Limitations on UAV use are imposed by the threat of collisions between UAVs and manned aircraft. An RQ-7 Shadow UAV is definitely large enough to create real problems if it hits a helicopter or other aircraft, and a UAV’s extremely narrow field of view is a lot less safe than the awareness available to a human in a cockpit. Worse, many UAVs are small enough that a potential collision may not be noticed by other aircraft until it’s too late. There have already been accidents.
This isn’t just a military problem. It also represents the largest barrier to widespread civil UAV use. Europe’s EDA has a program underway to address deconfliction, the Israelis are looking into it, the US military is funding research from multiple UAV controllers to SWARMs, and even private contractors are busy searching for the key that will unlock a vast UAV market. The ultimate goal is a system that’s small enough to equip smaller and more affordable tactical and civil UAVs, as well as larger and more expensive military UAVs like the MQ-9 Reaper and RQ-4 Global Hawk.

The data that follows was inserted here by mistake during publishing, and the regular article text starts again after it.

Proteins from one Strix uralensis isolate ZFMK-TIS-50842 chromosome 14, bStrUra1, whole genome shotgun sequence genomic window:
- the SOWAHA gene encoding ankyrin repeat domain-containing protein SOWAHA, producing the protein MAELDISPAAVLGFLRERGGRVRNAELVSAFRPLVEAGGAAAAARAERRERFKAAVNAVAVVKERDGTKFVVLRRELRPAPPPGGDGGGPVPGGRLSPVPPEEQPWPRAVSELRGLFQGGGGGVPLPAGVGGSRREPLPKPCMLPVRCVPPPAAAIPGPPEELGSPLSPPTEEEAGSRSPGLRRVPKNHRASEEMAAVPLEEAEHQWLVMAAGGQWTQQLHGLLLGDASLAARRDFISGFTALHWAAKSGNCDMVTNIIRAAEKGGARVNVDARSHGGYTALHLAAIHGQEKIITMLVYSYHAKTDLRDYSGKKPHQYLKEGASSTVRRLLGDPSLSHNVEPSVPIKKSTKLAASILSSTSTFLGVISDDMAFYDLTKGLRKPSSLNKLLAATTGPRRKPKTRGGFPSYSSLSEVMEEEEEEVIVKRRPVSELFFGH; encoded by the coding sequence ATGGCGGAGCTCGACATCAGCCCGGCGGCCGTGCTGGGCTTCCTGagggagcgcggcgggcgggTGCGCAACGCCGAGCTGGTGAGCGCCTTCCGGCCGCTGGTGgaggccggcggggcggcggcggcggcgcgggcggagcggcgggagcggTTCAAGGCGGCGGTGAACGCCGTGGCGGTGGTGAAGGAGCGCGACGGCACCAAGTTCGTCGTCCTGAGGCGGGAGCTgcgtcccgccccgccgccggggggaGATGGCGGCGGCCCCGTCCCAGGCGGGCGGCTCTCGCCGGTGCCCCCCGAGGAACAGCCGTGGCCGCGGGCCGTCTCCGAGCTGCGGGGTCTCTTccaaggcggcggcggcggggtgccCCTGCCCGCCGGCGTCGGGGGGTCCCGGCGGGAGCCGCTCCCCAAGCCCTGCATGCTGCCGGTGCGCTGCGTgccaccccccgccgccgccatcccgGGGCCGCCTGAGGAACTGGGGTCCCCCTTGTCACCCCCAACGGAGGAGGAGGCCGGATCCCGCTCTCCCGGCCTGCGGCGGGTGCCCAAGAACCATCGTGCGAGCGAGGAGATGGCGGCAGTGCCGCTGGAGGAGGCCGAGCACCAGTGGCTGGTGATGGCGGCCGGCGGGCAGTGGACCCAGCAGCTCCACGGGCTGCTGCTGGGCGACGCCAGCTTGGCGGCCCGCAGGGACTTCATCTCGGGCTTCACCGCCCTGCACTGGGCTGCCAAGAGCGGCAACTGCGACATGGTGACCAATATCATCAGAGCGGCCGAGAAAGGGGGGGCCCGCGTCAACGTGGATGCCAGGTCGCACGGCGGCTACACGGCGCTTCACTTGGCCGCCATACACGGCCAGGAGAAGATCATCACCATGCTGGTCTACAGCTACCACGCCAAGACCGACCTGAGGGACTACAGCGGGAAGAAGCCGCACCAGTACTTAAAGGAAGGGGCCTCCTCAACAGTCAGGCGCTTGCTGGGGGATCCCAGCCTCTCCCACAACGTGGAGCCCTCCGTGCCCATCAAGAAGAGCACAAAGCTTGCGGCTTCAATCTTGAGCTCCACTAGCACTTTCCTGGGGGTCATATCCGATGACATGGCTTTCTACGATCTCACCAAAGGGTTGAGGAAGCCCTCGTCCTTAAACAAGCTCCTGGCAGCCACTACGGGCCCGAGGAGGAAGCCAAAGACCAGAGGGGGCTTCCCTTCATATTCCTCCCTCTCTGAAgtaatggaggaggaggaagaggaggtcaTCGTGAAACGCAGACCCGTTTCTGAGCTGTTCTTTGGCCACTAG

A recent project sponsored by the US Army, and led by Lockheed Martin, is bringing that goal closer – and may have ramifications for the inter-service balance of power.